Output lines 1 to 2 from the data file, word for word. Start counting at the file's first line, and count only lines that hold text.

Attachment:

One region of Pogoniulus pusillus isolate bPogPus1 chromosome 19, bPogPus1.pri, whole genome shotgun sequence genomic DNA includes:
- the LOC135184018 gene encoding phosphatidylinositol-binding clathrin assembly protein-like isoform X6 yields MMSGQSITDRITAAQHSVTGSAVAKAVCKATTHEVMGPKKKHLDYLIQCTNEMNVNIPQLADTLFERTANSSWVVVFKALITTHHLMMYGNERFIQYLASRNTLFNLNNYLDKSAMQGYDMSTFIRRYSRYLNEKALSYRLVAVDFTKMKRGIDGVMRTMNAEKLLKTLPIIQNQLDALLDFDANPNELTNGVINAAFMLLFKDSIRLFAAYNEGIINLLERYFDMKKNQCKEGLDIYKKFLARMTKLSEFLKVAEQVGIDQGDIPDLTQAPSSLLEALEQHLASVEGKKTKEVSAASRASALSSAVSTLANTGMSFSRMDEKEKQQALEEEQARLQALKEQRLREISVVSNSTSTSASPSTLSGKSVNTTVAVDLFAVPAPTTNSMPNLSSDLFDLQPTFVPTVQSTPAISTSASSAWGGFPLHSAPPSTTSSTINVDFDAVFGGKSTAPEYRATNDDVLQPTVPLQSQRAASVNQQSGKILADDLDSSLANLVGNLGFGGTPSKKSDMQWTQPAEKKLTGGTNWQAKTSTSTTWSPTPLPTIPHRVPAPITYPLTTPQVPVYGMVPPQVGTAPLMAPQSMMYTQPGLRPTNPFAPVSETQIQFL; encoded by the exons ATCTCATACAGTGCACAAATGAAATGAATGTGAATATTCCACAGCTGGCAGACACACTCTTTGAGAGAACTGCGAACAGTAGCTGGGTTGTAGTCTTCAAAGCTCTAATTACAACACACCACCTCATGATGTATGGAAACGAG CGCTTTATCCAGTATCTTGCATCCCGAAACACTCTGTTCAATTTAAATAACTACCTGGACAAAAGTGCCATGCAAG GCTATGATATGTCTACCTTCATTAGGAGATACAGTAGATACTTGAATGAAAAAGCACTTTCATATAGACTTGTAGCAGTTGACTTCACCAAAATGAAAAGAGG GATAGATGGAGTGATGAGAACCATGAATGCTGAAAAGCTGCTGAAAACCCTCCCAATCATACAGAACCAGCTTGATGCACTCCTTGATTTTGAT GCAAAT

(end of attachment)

One region of Pogoniulus pusillus isolate bPogPus1 chromosome 19, bPogPus1.pri, whole genome shotgun sequence genomic DNA includes:
- the LOC135184018 gene encoding phosphatidylinositol-binding clathrin assembly protein-like isoform X6 yields MMSGQSITDRITAAQHSVTGSAVAKAVCKATTHEVMGPKKKHLDYLIQCTNEMNVNIPQLADTLFERTANSSWVVVFKALITTHHLMMYGNERFIQYLASRNTLFNLNNYLDKSAMQGYDMSTFIRRYSRYLNEKALSYRLVAVDFTKMKRGIDGVMRTMNAEKLLKTLPIIQNQLDALLDFDANPNELTNGVINAAFMLLFKDSIRLFAAYNEGIINLLERYFDMKKNQCKEGLDIYKKFLARMTKLSEFLKVAEQVGIDQGDIPDLTQAPSSLLEALEQHLASVEGKKTKEVSAASRASALSSAVSTLANTGMSFSRMDEKEKQQALEEEQARLQALKEQRLREISVVSNSTSTSASPSTLSGKSVNTTVAVDLFAVPAPTTNSMPNLSSDLFDLQPTFVPTVQSTPAISTSASSAWGGFPLHSAPPSTTSSTINVDFDAVFGGKSTAPEYRATNDDVLQPTVPLQSQRAASVNQQSGKILADDLDSSLANLVGNLGFGGTPSKKSDMQWTQPAEKKLTGGTNWQAKTSTSTTWSPTPLPTIPHRVPAPITYPLTTPQVPVYGMVPPQVGTAPLMAPQSMMYTQPGLRPTNPFAPVSETQIQFL; encoded by the exons ATCTCATACAGTGCACAAATGAAATGAATGTGAATATTCCACAGCTGGCAGACACACTCTTTGAGAGAACTGCGAACAGTAGCTGGGTTGTAGTCTTCAAAGCTCTAATTACAACACACCACCTCATGATGTATGGAAACGAG CGCTTTATCCAGTATCTTGCATCCCGAAACACTCTGTTCAATTTAAATAACTACCTGGACAAAAGTGCCATGCAAG GCTATGATATGTCTACCTTCATTAGGAGATACAGTAGATACTTGAATGAAAAAGCACTTTCATATAGACTTGTAGCAGTTGACTTCACCAAAATGAAAAGAGG GATAGATGGAGTGATGAGAACCATGAATGCTGAAAAGCTGCTGAAAACCCTCCCAATCATACAGAACCAGCTTGATGCACTCCTTGATTTTGAT GCAAAT